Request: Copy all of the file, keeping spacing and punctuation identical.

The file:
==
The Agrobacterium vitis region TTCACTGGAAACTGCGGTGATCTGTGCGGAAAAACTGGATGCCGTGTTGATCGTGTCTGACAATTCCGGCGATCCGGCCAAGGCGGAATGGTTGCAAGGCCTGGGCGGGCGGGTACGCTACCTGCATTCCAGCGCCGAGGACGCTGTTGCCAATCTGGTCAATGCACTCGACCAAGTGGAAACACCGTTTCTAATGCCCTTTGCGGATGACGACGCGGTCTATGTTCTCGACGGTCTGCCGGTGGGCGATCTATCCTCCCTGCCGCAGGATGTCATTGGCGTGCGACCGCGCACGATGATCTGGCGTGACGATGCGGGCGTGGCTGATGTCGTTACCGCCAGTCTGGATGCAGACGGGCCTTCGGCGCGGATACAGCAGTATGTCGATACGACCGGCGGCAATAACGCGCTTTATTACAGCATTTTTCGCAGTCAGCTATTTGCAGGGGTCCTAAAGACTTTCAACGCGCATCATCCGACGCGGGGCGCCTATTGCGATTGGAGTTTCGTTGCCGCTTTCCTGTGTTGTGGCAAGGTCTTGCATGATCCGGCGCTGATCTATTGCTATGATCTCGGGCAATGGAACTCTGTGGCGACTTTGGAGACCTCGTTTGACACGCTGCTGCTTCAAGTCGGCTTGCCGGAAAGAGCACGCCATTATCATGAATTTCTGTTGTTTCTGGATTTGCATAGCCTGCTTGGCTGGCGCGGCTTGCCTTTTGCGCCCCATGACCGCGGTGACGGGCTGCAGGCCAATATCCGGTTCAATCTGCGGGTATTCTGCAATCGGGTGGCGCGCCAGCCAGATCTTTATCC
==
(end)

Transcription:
The Agrobacterium vitis region TTCACTGGAAACTGCGGTGATCTGTGCGGAAAAACTGGATGCCGTGTTGATCGTGTCTGACAATTCCGGCGATCCGGCCAAGGCGGAATGGTTGCAAGGCCTGGGCGGGCGGGTACGCTACCTGCATTCCAGCGCCGAGGACGCTGTTGCCAATCTGGTCAATGCACTCGACCAAGTGGAAACACCGTTTCTAATGCCCTTTGCGGATGACGACGCGGTCTATGTTCTCGACGGTCTGCCGGTGGGCGATCTATCCTCCCTGCCGCAGGATGTCATTGGCGTGCGACCGCGCACGATGATCTGGCGTGACGATGCGGGCGTGGCTGATGTCGTTACCGCCAGTCTGGATGCAGACGGGCCTTCGGCGCGGATACAGCAGTATGTCGATACGACCGGCGGCAATAACGCGCTTTATTACAGCATTTTTCGCAGTCAGCTATTTGCAGGGGTCCTAAAGACTTTCAACGCGCATCATCCGACGCGGGGCGCCTATTGCGATTGGAGTTTCGTTGCCGCTTTCCTGTGTTGTGGCAAGGTCTTGCATGATCCGGCGCTGATCTATTGCTATGATCTCGGGCAATGGAACTCTGTGGCGACTTTGGAGACCTCGTTTGACACGCTGCTGCTTCAAGTCGGCTTGCCGGAAAGAGCACGCCATTATCATGAATTTCTGTTGTTTCTGGATTTGCATAGCCTGCTTGGCTGGCGCGGCTTGCCTTTTGCGCCCCATGACCGCGGTGACGGGCTGCAGGCCAATATCCGGTTCAATCTGCGGGTATTCTGCAATCGGGTGGCGCGCCAGCCAGATCTTTATCC